Autism Spectrum Disorder Superpower Mentors Stories

In honor of Autism Acceptance Month and celebrating and acknowledging those in our lives who have Autism Spectrum Disorder (ASD), some of our wonderful ASD Superpower Mentors have shared something about themselves with you!

We hope that their voices, ambitions, and perseverance inspires you to uplift other ASD people in your life and never stop encouraging them to live as authentically and passionately as themselves.

Thank you to the Superpower Mentors who participated in this tribute. We are proud and lucky to have you as part of our mission to empower the next generation of neurodiverse thinkers to confidently succeed in any environment.

Let’s keep #CelebratingDifferences

Alex A.

Being diagnosed with autism when I was 2 years old, my parents were told that a lot would be impossible for me. That I wouldn’t have a job. That I wouldn’t get past high school. The belief those beliefs could become realities led me to hide my diagnosis in fear of how it could affect me. After keeping my disability tucked away for so many years, I now fully embrace that autism is a part of me. It doesn’t define me, but it’s something that I am proud to share each and every day.

Ellie R.

Growing up with Autism Spectrum Disorder (ASD) presented its challenges, particularly during my school years. Leaving school to attend countless therapy appointments became routine, often leaving me feeling isolated and misunderstood. It was a journey marked by frustration and a sense of not belonging. However, everything changed when I found The Cottage School, a place that embraced me with open arms and provided the acceptance and support I had longed for. Suddenly, I was not just a student struggling to fit in but a valued member of a nurturing community.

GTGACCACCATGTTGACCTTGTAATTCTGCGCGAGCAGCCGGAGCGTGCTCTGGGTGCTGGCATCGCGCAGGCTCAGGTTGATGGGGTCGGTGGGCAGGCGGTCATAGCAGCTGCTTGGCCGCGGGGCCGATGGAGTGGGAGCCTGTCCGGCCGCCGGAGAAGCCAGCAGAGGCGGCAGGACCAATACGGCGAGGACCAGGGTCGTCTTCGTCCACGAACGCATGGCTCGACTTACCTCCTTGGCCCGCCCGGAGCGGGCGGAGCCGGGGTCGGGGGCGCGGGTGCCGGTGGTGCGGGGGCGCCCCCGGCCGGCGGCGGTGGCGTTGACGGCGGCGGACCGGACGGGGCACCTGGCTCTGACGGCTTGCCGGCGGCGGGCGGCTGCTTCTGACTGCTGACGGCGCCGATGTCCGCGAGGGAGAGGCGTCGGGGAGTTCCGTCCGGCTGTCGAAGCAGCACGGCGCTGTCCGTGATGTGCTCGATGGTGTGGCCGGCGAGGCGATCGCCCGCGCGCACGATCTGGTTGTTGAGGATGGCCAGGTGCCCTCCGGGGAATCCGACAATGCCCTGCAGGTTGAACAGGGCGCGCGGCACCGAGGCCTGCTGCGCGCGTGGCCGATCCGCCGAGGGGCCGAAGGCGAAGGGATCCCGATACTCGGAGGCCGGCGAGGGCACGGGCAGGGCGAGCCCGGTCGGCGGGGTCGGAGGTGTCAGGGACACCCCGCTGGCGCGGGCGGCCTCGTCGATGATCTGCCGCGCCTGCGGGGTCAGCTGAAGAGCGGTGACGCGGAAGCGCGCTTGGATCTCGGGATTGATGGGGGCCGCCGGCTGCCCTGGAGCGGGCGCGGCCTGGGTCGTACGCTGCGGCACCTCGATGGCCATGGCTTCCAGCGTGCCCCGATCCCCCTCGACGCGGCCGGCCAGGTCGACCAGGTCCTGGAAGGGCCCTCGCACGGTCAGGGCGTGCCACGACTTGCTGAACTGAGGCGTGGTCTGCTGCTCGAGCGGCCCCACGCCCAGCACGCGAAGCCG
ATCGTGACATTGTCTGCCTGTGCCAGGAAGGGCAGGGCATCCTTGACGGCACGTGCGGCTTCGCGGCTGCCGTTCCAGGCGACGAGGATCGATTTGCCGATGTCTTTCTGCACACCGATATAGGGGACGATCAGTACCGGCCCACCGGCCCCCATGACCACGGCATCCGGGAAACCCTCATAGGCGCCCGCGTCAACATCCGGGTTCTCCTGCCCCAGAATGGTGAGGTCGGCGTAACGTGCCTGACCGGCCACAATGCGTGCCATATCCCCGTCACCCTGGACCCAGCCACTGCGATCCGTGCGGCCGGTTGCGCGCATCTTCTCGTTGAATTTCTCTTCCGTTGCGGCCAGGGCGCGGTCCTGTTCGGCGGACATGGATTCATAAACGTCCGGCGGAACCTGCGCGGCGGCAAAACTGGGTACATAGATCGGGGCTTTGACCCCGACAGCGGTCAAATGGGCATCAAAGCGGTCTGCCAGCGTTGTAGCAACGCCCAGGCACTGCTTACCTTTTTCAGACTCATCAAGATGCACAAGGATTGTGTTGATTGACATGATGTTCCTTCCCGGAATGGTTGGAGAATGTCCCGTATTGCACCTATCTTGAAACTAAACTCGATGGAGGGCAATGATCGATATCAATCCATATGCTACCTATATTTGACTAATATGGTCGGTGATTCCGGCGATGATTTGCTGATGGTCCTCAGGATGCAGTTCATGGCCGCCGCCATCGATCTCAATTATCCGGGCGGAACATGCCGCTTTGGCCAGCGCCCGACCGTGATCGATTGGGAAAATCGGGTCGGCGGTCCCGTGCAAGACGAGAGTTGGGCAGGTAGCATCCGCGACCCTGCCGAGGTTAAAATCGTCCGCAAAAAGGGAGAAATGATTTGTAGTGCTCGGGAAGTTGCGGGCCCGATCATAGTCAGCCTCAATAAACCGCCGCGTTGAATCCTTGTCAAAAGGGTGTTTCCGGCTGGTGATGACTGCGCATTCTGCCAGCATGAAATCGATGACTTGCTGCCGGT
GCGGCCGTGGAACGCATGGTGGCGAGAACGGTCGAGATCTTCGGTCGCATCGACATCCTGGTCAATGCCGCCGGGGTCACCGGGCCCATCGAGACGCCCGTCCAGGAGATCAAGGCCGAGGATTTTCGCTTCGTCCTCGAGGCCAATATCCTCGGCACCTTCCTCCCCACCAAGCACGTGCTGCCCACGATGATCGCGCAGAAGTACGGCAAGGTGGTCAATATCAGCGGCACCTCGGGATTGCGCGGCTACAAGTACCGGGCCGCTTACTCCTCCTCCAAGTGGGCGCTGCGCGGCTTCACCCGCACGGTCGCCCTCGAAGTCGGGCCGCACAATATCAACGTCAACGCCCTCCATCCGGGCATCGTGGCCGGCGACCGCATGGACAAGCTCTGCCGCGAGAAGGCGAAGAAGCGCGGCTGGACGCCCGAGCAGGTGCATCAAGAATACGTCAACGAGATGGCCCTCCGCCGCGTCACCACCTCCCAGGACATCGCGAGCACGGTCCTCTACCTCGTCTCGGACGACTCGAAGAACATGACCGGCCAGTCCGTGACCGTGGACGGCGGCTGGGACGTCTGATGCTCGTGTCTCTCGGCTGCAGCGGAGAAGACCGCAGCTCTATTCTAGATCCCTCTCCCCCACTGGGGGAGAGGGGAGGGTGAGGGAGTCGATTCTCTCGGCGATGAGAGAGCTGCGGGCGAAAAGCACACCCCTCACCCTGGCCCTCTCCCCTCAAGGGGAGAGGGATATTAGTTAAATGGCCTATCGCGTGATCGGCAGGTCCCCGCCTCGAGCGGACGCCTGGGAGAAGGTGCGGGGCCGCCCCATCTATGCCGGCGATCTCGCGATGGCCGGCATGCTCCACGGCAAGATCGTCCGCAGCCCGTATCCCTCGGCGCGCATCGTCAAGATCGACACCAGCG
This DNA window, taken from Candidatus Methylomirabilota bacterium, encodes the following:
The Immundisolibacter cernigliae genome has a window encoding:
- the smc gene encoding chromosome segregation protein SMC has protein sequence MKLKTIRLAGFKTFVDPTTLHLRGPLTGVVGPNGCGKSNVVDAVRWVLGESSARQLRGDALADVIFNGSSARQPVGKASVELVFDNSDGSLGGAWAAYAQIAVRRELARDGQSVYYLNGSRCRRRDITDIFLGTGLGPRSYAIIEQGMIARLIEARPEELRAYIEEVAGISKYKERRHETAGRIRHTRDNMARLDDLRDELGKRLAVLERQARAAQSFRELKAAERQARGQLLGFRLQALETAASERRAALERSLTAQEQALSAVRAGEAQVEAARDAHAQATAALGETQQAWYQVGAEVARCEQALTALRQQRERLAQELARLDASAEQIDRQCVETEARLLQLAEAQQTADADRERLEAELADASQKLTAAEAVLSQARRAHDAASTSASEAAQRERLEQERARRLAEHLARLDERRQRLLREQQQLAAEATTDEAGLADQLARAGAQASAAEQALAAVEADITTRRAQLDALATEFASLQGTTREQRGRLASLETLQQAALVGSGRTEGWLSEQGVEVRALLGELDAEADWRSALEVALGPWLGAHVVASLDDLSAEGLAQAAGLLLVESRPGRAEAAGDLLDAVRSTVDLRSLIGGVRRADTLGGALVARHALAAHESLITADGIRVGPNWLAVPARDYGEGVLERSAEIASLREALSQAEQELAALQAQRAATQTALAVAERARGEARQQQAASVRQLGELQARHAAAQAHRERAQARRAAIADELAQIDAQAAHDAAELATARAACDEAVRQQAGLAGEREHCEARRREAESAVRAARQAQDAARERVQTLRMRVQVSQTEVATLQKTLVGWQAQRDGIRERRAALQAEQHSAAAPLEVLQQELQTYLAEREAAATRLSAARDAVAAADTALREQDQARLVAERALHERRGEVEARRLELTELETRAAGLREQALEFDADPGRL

Once I found a productive and healthy environment that taught me how to thrive despite the challenges of having ASD, everything else fell into place. My journey with ASD has shaped me into a resilient individual, capable of overcoming obstacles and hardship alike. It has ultimately led me to a place of fulfillment and purpose, where I can inspire and empower young minds as a lead Pre-School teacher, with the same compassion and understanding that I received along my own journey.

Shea B.

I'm an autistic self-advocate, and am proud of my neurodiversity. There's not a world where I could imagine not being autistic - it is a core aspect of my identity, something intrinsic to the way I operate. To be honest, my autism is not solely a disability nor is it exclusively a superpower. Sensory surges of lights, sounds, smells, and textures can absolutely overwhelm me, and I struggle in tense social scenarios. With that being said, I am a keen problem solver and have strong emotional empathy and understanding for others. I recognize autism as being both a disability and something that allows me to excel in certain areas - Describing me as being "on the spectrum" doesn't even scratch the surface of the nuances of my identity. There's so much more nuance and complexity to me, and to every autistic person, that can be captured with over-generalizations!

Ryan S.

I have an MPA, and I am an autistic self-advocate. I love geography, board games, and pizza. And I stim, I talk about cartoons. All I wanted growing up was acceptance. And I’m here so others like me feel like they belong.

Humanity is more than what’s considered “normal”.

Steph M.

I am a proud auDHDer (diagnosed with ADHD and Autism). As a child, I spent a lot of time thinking and wishing that my brain functioned differently. Oh, the things that I wish I could tell my younger self! I would tell her that it's okay to like birds, get excited, and move to whatever beat my body tells me to (welcome to the world of stimming!). Self-expression is core to my identity, but required quite a bit of confidence to get myself there! Today, I feel very lucky to empower my mentees in a similar way that I wish was done for me.

Now as an adult, I've found strategies and tools that help me manage my day-to-day resulting in more confidence than the younger version of me ever thought was possible. Recognizing that there was nothing "wrong" with myself or my brain allowed me to unlock my true potential. Since embracing this part of my life and truly myself, I have traveled the world, become a polyglot, and shared my love for birds with thousands!